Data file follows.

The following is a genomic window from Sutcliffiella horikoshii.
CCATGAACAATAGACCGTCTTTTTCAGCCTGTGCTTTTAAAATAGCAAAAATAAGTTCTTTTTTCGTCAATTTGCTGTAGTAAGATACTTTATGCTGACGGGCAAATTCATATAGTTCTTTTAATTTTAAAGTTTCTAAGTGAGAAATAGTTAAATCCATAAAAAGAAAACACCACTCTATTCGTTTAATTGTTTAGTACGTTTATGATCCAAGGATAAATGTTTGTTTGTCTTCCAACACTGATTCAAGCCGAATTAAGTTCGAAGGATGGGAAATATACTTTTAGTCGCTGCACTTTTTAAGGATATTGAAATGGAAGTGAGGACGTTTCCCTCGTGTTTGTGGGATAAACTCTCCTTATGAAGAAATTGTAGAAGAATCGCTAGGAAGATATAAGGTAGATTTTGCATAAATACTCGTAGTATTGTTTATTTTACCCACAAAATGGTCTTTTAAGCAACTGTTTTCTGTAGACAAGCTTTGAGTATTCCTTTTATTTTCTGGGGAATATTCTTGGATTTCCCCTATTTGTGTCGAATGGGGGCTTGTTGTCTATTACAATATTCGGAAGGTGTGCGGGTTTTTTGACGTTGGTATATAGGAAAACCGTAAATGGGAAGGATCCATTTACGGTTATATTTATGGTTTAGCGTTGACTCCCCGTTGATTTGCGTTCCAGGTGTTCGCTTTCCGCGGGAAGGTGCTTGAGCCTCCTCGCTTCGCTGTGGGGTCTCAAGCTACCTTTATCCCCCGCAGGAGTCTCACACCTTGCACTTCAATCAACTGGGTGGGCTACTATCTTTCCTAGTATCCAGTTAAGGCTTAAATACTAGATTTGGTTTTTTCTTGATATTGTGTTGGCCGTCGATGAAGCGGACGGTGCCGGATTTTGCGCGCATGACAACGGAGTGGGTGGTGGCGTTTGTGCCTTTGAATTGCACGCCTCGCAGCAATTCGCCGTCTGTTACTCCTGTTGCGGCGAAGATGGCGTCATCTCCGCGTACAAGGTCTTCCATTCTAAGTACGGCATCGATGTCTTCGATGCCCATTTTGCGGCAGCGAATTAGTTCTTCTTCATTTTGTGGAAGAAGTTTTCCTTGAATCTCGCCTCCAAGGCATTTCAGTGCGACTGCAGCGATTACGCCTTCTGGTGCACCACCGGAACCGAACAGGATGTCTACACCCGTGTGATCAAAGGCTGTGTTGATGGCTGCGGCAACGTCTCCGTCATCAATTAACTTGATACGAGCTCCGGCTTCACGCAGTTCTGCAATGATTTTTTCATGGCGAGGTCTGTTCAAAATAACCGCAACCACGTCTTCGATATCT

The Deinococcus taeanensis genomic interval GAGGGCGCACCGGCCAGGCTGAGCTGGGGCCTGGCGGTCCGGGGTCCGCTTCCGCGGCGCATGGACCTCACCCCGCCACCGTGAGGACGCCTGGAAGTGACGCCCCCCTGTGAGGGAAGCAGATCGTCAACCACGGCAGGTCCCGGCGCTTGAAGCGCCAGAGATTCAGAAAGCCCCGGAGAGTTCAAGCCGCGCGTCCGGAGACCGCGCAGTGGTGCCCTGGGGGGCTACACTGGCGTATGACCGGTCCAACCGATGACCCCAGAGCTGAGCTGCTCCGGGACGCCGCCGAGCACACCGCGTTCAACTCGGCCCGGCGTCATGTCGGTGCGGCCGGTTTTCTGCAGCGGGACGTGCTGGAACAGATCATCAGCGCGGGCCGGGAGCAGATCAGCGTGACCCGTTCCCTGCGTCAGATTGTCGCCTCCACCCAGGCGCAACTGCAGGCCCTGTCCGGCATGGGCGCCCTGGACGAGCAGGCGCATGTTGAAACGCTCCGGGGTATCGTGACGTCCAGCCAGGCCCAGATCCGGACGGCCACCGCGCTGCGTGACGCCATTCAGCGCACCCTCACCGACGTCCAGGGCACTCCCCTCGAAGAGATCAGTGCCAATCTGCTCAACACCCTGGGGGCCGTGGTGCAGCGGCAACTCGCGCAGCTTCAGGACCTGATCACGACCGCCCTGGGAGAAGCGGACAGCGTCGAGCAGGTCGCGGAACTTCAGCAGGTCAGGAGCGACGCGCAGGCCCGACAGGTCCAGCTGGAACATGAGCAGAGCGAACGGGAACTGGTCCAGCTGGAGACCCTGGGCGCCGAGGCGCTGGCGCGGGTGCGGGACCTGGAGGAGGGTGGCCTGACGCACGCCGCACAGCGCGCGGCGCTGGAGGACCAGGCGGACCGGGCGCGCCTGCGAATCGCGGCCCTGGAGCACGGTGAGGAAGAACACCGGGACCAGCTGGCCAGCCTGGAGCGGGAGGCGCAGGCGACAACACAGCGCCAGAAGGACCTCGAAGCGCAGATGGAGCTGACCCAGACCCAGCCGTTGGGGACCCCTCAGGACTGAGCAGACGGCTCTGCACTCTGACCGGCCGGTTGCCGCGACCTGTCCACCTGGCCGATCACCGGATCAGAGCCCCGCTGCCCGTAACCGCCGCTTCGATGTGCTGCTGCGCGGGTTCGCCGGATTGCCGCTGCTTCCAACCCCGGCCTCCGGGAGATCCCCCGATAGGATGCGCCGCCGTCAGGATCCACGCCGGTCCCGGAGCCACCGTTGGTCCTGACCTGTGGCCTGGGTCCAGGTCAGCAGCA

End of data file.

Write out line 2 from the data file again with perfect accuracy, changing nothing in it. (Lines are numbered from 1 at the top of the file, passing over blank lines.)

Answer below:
CCATGAACAATAGACCGTCTTTTTCAGCCTGTGCTTTTAAAATAGCAAAAATAAGTTCTTTTTTCGTCAATTTGCTGTAGTAAGATACTTTATGCTGACGGGCAAATTCATATAGTTCTTTTAATTTTAAAGTTTCTAAGTGAGAAATAGTTAAATCCATAAAAAGAAAACACCACTCTATTCGTTTAATTGTTTAGTACGTTTATGATCCAAGGATAAATGTTTGTTTGTCTTCCAACACTGATTCAAGCCGAATTAAGTTCGAAGGATGGGAAATATACTTTTAGTCGCTGCACTTTTTAAGGATATTGAAATGGAAGTGAGGACGTTTCCCTCGTGTTTGTGGGATAAACTCTCCTTATGAAGAAATTGTAGAAGAATCGCTAGGAAGATATAAGGTAGATTTTGCATAAATACTCGTAGTATTGTTTATTTTACCCACAAAATGGTCTTTTAAGCAACTGTTTTCTGTAGACAAGCTTTGAGTATTCCTTTTATTTTCTGGGGAATATTCTTGGATTTCCCCTATTTGTGTCGAATGGGGGCTTGTTGTCTATTACAATATTCGGAAGGTGTGCGGGTTTTTTGACGTTGGTATATAGGAAAACCGTAAATGGGAAGGATCCATTTACGGTTATATTTATGGTTTAGCGTTGACTCCCCGTTGATTTGCGTTCCAGGTGTTCGCTTTCCGCGGGAAGGTGCTTGAGCCTCCTCGCTTCGCTGTGGGGTCTCAAGCTACCTTTATCCCCCGCAGGAGTCTCACACCTTGCACTTCAATCAACTGGGTGGGCTACTATCTTTCCTAGTATCCAGTTAAGGCTTAAATACTAGATTTGGTTTTTTCTTGATATTGTGTTGGCCGTCGATGAAGCGGACGGTGCCGGATTTTGCGCGCATGACAACGGAGTGGGTGGTGGCGTTTGTGCCTTTGAATTGCACGCCTCGCAGCAATTCGCCGTCTGTTACTCCTGTTGCGGCGAAGATGGCGTCATCTCCGCGTACAAGGTCTTCCATTCTAAGTACGGCATCGATGTCTTCGATGCCCATTTTGCGGCAGCGAATTAGTTCTTCTTCATTTTGTGGAAGAAGTTTTCCTTGAATCTCGCCTCCAAGGCATTTCAGTGCGACTGCAGCGATTACGCCTTCTGGTGCACCACCGGAACCGAACAGGATGTCTACACCCGTGTGATCAAAGGCTGTGTTGATGGCTGCGGCAACGTCTCCGTCATCAATTAACTTGATACGAGCTCCGGCTTCACGCAGTTCTGCAATGATTTTTTCATGGCGAGGTCTGTTCAAAATAACCGCAACCACGTCTTCGATATCT